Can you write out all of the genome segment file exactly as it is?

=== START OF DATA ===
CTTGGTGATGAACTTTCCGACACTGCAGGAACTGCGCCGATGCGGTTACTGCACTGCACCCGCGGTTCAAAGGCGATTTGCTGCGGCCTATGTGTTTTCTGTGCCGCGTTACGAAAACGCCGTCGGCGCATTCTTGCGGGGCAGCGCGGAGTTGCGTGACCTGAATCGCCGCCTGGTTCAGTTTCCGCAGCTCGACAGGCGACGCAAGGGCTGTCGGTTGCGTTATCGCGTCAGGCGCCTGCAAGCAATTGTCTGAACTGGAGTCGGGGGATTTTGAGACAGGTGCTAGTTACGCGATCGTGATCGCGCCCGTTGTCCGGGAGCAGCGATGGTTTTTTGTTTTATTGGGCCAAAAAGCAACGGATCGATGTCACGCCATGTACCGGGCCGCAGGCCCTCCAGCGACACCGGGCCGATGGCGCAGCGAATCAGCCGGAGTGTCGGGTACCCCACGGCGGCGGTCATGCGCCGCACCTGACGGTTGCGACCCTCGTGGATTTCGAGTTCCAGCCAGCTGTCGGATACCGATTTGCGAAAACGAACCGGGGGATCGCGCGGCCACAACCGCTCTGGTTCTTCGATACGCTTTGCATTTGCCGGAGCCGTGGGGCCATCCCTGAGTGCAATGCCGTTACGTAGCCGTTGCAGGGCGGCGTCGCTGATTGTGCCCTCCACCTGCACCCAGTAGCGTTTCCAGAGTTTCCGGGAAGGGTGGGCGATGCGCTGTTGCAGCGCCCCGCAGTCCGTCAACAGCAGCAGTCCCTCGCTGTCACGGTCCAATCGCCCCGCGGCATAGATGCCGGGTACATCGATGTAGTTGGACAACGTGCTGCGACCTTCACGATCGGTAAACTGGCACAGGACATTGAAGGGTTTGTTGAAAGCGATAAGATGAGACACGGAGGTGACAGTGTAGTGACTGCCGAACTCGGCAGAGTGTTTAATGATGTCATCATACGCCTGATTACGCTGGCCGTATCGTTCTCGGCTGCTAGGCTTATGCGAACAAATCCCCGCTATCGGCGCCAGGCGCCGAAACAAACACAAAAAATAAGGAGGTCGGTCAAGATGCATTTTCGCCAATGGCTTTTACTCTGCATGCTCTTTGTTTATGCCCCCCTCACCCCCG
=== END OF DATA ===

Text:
CTTGGTGATGAACTTTCCGACACTGCAGGAACTGCGCCGATGCGGTTACTGCACTGCACCCGCGGTTCAAAGGCGATTTGCTGCGGCCTATGTGTTTTCTGTGCCGCGTTACGAAAACGCCGTCGGCGCATTCTTGCGGGGCAGCGCGGAGTTGCGTGACCTGAATCGCCGCCTGGTTCAGTTTCCGCAGCTCGACAGGCGACGCAAGGGCTGTCGGTTGCGTTATCGCGTCAGGCGCCTGCAAGCAATTGTCTGAACTGGAGTCGGGGGATTTTGAGACAGGTGCTAGTTACGCGATCGTGATCGCGCCCGTTGTCCGGGAGCAGCGATGGTTTTTTGTTTTATTGGGCCAAAAAGCAACGGATCGATGTCACGCCATGTACCGGGCCGCAGGCCCTCCAGCGACACCGGGCCGATGGCGCAGCGAATCAGCCGGAGTGTCGGGTACCCCACGGCGGCGGTCATGCGCCGCACCTGACGGTTGCGACCCTCGTGGATTTCGAGTTCCAGCCAGCTGTCGGATACCGATTTGCGAAAACGAACCGGGGGATCGCGCGGCCACAACCGCTCTGGTTCTTCGATACGCTTTGCATTTGCCGGAGCCGTGGGGCCATCCCTGAGTGCAATGCCGTTACGTAGCCGTTGCAGGGCGGCGTCGCTGATTGTGCCCTCCACCTGCACCCAGTAGCGTTTCCAGAGTTTCCGGGAAGGGTGGGCGATGCGCTGTTGCAGCGCCCCGCAGTCCGTCAACAGCAGCAGTCCCTCGCTGTCACGGTCCAATCGCCCCGCGGCATAGATGCCGGGTACATCGATGTAGTTGGACAACGTGCTGCGACCTTCACGATCGGTAAACTGGCACAGGACATTGAAGGGTTTGTTGAAAGCGATAAGATGAGACACGGAGGTGACAGTGTAGTGACTGCCGAACTCGGCAGAGTGTTTAATGATGTCATCATACGCCTGATTACGCTGGCCGTATCGTTCTCGGCTGCTAGGCTTATGCGAACAAATCCCCGCTATCGGCGCCAGGCGCCGAAACAAACACAAAAAATAAGGAGGTCGGTCAAGATGCATTTTCGCCAATGGCTTTTACTCTGCATGCTCTTTGTTTATGCCCCCCTCACCCCCG